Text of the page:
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EIB supports refurbishment of Port of Ystad to accommodate climate-friendly vessels. Image: EIB
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The European Investment Bank (EIB) has signed a SEK 445 million (EUR 41.75 m) loan agreement with the Municipality of Ystad. The port in the southern-Swedish town is a busy connection point to the Polish Port of Swinoujscie and the Danish island of Bornholm. The financing will be used to expand the quays to accommodate new, more environmentally friendly, LNG vessels of over 240 meters in length, which will start operating next year.

The project aims at increasing the capacity and upgrading the Port of Ystad facilities in order to accommodate larger ro-pax vessels. Works include the construction of two new, deeper, ferry berths at a new pier located in the outer port basin, with associated facilities in reclaimed areas located to the east of the new berths. It also consists of dredging works in the existing outer basin of the port, the construction of a new breakwater south of the existing eastern breakwater, with a new reclaimed platform for future port activities expansion and the extension of the breakwater at the western part of the port.

The project is expected to improve the climate performance of the port. Measures undertaken in this sense include the improvement of on-shore power supply for berthed vessels, and a reduction of emissions by manoeuvring vessels due to easier berthing.

“Ystad is a key connection point for tourism and transport in Sweden.” says EIB Vice President Thomas Östros. “As the climate bank of the EU, the EIB wants to provide finance to projects that seek to reduce the environmental impact of their operations, while keeping business going and stimulating sustainable growth and job creation. This project is spot on in all of those senses.”

”With this investment, Port of Ystad will soon be well prepared to further consolidate its position as the third largest ferry passenger port in Sweden.” added Björn Boström, CEO of Port of Ystad. “Now, in an even more environmentally friendly way.”

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European Shipping Week 2020 opens with the latest figures on European shipping

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European Shipping Week 2020 opens with the latest figures on European shipping. Image: Flickr/ William Murphy
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The European Shipping Week 2020 – the biggest shipping event in Brussels and the flagship event of ECSA – opened on 17th February with the release of the latest figures on European shipping by Oxford Economics.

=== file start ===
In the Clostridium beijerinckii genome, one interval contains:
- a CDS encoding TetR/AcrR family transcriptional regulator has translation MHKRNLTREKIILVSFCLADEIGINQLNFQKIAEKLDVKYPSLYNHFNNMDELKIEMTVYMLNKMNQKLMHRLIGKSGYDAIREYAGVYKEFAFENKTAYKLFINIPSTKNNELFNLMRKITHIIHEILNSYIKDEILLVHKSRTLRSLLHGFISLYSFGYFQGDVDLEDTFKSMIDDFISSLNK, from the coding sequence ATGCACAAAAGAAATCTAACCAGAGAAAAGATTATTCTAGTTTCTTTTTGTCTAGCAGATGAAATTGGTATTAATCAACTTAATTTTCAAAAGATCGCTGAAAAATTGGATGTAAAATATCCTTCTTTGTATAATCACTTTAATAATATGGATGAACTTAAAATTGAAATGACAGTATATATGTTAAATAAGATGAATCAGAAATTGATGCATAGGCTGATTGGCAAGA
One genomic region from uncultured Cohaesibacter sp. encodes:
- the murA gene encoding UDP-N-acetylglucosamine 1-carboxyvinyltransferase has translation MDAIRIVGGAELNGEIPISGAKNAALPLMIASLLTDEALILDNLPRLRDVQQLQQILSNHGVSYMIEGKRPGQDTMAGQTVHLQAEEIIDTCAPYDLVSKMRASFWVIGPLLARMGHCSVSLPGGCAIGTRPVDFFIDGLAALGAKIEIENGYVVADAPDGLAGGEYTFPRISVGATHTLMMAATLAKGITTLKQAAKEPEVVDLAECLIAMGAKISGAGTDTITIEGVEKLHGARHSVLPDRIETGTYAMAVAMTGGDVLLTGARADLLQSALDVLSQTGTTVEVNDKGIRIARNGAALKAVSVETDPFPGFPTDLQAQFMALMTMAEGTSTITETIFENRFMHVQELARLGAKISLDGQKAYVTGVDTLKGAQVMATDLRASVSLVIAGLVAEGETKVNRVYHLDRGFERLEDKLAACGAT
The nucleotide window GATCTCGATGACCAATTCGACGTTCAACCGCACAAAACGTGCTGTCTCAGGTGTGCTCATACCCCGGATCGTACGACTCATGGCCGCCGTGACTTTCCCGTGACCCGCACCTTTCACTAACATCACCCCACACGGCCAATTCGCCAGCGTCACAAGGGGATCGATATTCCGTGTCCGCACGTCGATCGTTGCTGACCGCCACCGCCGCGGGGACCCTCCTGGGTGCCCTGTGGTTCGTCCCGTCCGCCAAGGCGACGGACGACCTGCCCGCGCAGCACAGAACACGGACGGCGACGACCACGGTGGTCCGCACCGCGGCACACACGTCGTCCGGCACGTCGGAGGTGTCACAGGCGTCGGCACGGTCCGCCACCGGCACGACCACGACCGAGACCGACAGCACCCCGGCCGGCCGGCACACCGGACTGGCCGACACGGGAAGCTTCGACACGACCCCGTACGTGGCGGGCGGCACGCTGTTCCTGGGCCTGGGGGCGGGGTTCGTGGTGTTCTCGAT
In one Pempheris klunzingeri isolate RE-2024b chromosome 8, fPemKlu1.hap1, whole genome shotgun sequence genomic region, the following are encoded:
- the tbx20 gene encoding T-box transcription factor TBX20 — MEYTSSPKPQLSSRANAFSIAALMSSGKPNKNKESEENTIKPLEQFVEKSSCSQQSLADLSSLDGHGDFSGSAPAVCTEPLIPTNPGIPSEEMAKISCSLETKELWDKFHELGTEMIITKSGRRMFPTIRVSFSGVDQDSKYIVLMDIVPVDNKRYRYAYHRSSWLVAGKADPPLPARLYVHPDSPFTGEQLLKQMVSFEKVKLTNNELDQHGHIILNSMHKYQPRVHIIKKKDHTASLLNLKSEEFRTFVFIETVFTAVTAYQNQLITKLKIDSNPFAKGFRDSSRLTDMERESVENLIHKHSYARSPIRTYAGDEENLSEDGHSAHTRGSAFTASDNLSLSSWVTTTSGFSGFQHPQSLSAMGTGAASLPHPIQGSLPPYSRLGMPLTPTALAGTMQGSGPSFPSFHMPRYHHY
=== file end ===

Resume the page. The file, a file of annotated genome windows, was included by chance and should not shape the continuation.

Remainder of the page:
According to the latest information from 2018, European shipping directly contributed €54 billion to the Gross Domestic Product (GDP) of the EU. Taking into account the spill over effects to other sectors of the EU economy, the total contribution stands at €149 billion.

The European shipping industry directly employs 685,000 people. In total, taking into account the effects on other sectors of the EU economy, the European shipping industry is supporting 2 million jobs.

A direct comparison with the previous 2015 figures is difficult, due to changes in methodology and data sources. However, the trends are clear. The European shipping industry, with a few exceptions, is still under severe pressure from difficult market conditions, leading to a decline of the contribution to the EU’s GDP. As a result also the number of jobs created by the European shipping industry remains under pressure.

“Shipping is and should always remain one of the most valuable assets of Europe, economically, socially and culturally. There are many opportunities as well as challenges facing the sector. Especially the continued depressed market conditions for many EU shipowners pose extra challenges for the industry that wants to decarbonise as quickly as possible and to contribute to safe and highly skilled jobs in Europe. For European shipping to stay in business, regulators have to adopt a global perspective and ensure a global level playing field,” concluded Mr Dorsman.

“The current tensions between the global trading powers, the rise of piracy in the Gulf of Guinea and the insecurity along the Gulf of Hormuz all contribute to difficult and uncertain market conditions,” commented Martin Dorsman, ECSA’s Secretary General.